Dutch bank can close accidental American’s account, court says

Photo: Depositphotos.com
Photo: Depositphotos.com

Dutch banks are required to cooperate with US and Dutch law on taxation, and can, therefore, close the account of an ‘accidental American’, a lower court judge has decided.

The case was brought by a man who was born in the US to Dutch parents and lived there for the first year of his life. Because he officially holds US nationality, he is required to provide his Dutch bank with a US social security number so they can hand it over to the American revenue service IRS.

He has, however, refused to request the US tax number which his bank, De Volksbank, needs to cooperate with the US FATCA legislation. As a result, the bank says it will close his account.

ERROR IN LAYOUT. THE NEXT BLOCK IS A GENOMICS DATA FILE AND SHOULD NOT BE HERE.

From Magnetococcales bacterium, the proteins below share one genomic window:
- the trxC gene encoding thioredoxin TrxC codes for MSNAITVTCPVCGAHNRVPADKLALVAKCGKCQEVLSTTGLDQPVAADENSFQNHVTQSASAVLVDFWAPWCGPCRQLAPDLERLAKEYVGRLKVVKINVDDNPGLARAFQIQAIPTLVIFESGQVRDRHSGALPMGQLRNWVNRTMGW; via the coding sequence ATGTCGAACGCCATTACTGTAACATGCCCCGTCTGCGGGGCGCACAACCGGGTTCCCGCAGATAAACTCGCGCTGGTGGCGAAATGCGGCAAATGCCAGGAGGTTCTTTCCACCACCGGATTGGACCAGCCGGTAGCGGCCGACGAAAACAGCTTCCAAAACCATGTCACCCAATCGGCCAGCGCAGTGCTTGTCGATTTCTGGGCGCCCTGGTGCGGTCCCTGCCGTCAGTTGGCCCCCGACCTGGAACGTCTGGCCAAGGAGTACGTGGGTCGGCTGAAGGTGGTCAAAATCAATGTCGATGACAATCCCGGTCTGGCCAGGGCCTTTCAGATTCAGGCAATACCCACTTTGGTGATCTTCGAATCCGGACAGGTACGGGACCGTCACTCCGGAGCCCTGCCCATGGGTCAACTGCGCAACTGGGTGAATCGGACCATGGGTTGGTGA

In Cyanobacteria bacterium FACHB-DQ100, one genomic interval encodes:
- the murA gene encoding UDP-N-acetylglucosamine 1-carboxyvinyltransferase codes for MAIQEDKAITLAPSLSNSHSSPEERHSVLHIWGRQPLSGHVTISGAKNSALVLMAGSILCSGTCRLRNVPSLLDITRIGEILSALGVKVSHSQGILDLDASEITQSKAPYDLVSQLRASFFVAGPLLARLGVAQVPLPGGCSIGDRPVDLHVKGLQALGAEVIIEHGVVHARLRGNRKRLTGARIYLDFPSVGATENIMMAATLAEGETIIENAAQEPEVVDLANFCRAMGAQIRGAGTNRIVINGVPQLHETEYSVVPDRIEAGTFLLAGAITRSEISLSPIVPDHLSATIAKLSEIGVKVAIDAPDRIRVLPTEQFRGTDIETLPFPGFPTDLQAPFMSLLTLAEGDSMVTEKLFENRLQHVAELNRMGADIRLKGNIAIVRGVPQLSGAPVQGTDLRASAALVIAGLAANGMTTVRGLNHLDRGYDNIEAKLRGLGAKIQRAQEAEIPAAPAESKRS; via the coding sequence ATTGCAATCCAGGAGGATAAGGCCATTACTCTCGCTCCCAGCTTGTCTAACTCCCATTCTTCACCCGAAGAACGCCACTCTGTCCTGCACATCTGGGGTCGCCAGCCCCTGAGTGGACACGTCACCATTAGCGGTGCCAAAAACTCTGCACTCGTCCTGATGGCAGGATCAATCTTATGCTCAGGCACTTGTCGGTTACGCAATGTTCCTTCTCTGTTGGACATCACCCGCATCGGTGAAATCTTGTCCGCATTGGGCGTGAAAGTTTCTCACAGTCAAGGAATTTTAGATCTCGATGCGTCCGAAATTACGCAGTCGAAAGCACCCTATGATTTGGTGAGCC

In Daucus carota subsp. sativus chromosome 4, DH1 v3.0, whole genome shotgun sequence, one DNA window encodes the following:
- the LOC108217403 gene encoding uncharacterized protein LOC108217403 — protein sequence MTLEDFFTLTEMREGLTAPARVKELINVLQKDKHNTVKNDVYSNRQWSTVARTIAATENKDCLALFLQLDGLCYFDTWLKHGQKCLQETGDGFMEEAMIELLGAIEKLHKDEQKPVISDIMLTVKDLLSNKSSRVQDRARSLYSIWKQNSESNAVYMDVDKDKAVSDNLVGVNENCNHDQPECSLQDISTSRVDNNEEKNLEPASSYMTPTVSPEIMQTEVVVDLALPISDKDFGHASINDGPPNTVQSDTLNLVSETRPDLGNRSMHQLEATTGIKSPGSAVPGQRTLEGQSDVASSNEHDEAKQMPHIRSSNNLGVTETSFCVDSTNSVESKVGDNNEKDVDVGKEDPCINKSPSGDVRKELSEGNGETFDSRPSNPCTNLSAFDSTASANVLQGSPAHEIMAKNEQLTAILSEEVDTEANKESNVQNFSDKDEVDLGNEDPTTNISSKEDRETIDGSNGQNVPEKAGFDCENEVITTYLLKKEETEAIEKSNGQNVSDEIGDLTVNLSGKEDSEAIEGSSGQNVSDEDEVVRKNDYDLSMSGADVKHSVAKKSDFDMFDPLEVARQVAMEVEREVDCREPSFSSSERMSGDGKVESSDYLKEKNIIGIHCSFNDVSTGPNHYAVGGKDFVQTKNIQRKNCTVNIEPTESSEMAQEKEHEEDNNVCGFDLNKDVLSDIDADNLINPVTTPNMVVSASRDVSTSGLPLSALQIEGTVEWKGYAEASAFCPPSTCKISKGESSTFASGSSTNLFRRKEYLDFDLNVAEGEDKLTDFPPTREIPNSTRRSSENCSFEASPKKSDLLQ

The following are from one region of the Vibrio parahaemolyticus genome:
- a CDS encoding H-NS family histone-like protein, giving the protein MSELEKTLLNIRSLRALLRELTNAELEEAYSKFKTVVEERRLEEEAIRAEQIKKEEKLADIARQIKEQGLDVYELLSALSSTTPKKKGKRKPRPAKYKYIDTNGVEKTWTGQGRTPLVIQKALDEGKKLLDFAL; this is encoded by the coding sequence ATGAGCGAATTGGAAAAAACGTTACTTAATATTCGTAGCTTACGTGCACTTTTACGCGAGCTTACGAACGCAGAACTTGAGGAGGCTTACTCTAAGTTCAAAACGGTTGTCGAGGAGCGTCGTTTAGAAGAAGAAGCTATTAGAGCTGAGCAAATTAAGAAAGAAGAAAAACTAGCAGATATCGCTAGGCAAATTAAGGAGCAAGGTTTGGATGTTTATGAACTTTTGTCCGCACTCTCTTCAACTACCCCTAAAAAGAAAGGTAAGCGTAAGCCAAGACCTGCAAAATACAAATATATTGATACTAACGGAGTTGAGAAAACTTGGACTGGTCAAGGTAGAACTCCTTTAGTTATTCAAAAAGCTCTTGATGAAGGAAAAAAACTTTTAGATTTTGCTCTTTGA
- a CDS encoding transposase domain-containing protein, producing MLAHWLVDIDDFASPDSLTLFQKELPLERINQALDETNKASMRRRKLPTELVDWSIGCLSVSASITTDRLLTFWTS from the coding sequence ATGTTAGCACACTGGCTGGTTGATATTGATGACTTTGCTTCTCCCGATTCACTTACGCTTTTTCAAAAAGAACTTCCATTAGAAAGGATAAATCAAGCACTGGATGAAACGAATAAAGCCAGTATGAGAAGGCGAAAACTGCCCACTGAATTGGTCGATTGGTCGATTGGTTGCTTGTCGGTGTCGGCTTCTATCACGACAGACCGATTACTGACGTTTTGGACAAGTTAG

While there are many in Dutch and European politics who question the requirement to report ‘accidental Americans’, and while recognising the man’s difficult position, the court is required to act on the applicable laws, the judge said in his ruling.

And that, the court said, means both bank and client are required to cooperate with the US legislation. The court did say, however, that the man can keep his private pension at a different Volksbank subsidiary, the NRC reported.

Volksbank told the paper in a reaction that the key issue has not been solved but that ‘as a bank, we have no choice other than to put the interests of our three million customers ahead of a relatively small group or an individual.’

The bank did not say if it would now press ahead with the account closure.

In the Netherlands some 20,000 people are thought to fall into the accidental American category.

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